Thursday, March 22, 2012

Rosario's infield transformation continues

In recent years the Twins have struggled to produce quality middle infielders who could succeed at the big league level. There has been a steady stream of infielders to man second base and shortstop for the Twins during the last two seasons but no one has stood out above the crowd. During this offseason, the organization decided to try to create their own middle infielder by moving Eddie Rosario, one of the team's top hitting prospects, from the outfield to the middle infield.

Last season with Elizabethton was outstanding for Rosario as he showed some great promise with a breakout campaign. He would be named the player of the year in the Appalachian League by hitting .337/.397/.670 in 67 games for the E-Twins. This offensive explosion was unexpected from the 19-year old after he only hit five home runs and batted .294/.343/.438 in 2010 with the GCL Twins. The Twins saw an asset that was still relatively young and thought they still had time to transform him into a middle infielder before he moved through the rest of the minor leagues.

During his couple of seasons in the minor leagues, Rosario showed that he was an athletic player who was able to do a lot in the outfield. The Twins have an extra supply of athletic outfielders that are working their way through the Twins system. Ben Revere broke out for the Twins last season but waiting in the wings are Joe Benson, Aaron Hicks, and Oswaldo Arcia.

As Twins Fan From Afar wrote about in a post earlier this week, this surplus of outfielders could mean the Twins would be willing to deal an outfield prospect. It also means that the decision to give Rosario a chance to use his athletic ability at another position was something the Twins needed to explore.

The word out of the Twins complex in Fort Myers is that Rosario is working with Hall of Famer Paul Molitor and former Twins manager Tom Kelly on his infield footwork. Since he had a good arm in the outfield, it shouldn't be hard for him to make the throws at second base. As the Twins witnessed with Tsuyoshi Nishioka last year, the footwork while turning a double play can be a challenge. Rosario will has yet to play in a full season league for the Twins so this will give him four levels of the minor leagues to try and master his new position.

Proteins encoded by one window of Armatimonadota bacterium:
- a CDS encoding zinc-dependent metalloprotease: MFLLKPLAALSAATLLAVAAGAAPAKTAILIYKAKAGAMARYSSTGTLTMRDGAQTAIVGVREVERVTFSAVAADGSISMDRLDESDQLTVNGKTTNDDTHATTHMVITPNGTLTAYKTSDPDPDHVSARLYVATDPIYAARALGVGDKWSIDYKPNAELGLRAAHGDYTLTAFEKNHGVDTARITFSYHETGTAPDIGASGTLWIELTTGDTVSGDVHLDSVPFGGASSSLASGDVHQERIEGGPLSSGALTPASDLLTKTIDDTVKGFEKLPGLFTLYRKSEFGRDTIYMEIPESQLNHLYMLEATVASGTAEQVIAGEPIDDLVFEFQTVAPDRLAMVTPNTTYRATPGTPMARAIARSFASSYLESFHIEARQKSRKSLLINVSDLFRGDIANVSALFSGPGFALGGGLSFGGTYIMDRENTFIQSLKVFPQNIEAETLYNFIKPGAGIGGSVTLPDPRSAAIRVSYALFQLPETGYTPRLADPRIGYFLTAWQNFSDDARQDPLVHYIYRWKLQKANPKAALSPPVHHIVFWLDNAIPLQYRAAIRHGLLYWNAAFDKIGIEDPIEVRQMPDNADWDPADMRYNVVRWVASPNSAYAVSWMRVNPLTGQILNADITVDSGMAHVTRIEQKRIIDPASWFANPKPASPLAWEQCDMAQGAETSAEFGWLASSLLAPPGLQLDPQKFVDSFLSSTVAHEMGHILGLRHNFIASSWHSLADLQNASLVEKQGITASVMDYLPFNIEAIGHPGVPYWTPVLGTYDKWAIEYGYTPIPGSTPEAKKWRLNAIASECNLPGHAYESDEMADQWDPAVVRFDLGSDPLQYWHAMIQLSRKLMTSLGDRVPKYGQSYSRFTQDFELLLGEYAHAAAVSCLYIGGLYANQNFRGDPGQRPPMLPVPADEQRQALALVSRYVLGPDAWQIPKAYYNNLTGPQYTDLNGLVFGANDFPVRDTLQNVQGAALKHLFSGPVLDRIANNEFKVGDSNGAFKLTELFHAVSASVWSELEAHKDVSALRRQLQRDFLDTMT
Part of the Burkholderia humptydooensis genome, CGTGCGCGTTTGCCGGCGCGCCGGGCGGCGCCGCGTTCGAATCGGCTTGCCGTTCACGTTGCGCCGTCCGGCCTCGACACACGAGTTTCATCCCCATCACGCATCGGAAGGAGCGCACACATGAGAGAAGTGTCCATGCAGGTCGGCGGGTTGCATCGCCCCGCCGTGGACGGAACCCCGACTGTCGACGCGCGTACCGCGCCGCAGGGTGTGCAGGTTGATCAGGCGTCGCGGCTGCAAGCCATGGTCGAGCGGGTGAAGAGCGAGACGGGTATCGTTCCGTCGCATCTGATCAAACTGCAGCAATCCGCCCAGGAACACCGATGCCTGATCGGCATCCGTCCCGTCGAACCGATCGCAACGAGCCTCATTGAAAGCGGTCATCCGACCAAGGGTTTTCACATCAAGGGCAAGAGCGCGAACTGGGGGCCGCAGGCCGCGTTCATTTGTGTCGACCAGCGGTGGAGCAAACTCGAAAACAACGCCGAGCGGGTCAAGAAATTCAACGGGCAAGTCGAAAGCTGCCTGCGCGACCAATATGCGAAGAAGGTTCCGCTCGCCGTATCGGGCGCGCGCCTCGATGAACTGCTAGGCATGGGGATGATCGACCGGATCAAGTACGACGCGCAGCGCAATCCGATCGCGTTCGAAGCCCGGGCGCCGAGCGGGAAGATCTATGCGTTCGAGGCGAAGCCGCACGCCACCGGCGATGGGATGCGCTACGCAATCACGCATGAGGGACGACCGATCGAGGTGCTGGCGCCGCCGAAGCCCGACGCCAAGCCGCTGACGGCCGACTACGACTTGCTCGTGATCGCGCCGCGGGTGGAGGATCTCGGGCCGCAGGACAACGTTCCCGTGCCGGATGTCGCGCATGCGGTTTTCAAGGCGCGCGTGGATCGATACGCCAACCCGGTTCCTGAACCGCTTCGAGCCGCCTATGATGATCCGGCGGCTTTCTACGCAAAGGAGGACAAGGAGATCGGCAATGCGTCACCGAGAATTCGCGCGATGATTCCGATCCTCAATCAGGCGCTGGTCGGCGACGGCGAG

With Rosario transitioning to second base, the Twins are in position to develop quite the infield over the next couple of seasons. Miguel Sano, the team's number one prospect, plays third base at the same level as Rosario. The Twins number one draft pick from last June, Levi Michael, could be the shortstop between these two players in Beliot at the start of this season. Fans who follow the farm system of the Twins are salivating at the thought of these players all reaching their full potential at the same time. This could be the core of a devastating Twins line-up of the future.

There are so many more levels of the minor leagues for these prospects to get through in the coming years so it is a little early to be planning on a trip to the 2016 World Series. The Twins allow their players to spend time developing in the minor leagues and these players won't be rushed to Target Field. Rosario was facing a logjam in the outfield so a shift to second base could make his path to the Twins a little easier. He will need to continue to hit like he did last year but the quick hands of Mr. Rosario should fit nicely into the Twins middle infield of the future.

1 comment:

Andrew said...

Thanks for the mention! Let's hope that Rosario pans out at 2B.